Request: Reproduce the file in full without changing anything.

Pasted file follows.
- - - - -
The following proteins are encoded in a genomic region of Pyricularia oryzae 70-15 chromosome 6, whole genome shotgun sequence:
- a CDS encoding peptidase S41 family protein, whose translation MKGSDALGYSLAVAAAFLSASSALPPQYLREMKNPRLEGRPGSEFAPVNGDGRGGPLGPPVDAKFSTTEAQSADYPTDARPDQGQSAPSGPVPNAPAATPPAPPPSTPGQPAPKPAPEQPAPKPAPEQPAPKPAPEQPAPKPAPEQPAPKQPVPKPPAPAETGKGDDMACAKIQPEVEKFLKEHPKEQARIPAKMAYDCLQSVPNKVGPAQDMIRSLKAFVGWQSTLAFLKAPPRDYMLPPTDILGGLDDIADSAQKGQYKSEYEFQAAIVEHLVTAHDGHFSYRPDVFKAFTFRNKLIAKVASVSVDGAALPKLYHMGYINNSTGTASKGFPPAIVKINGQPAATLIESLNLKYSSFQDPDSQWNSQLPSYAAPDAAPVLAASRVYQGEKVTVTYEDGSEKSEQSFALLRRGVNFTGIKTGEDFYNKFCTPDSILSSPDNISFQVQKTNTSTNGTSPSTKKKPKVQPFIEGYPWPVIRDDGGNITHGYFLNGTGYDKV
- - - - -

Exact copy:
The following proteins are encoded in a genomic region of Pyricularia oryzae 70-15 chromosome 6, whole genome shotgun sequence:
- a CDS encoding peptidase S41 family protein, whose translation MKGSDALGYSLAVAAAFLSASSALPPQYLREMKNPRLEGRPGSEFAPVNGDGRGGPLGPPVDAKFSTTEAQSADYPTDARPDQGQSAPSGPVPNAPAATPPAPPPSTPGQPAPKPAPEQPAPKPAPEQPAPKPAPEQPAPKPAPEQPAPKQPVPKPPAPAETGKGDDMACAKIQPEVEKFLKEHPKEQARIPAKMAYDCLQSVPNKVGPAQDMIRSLKAFVGWQSTLAFLKAPPRDYMLPPTDILGGLDDIADSAQKGQYKSEYEFQAAIVEHLVTAHDGHFSYRPDVFKAFTFRNKLIAKVASVSVDGAALPKLYHMGYINNSTGTASKGFPPAIVKINGQPAATLIESLNLKYSSFQDPDSQWNSQLPSYAAPDAAPVLAASRVYQGEKVTVTYEDGSEKSEQSFALLRRGVNFTGIKTGEDFYNKFCTPDSILSSPDNISFQVQKTNTSTNGTSPSTKKKPKVQPFIEGYPWPVIRDDGGNITHGYFLNGTGYDKV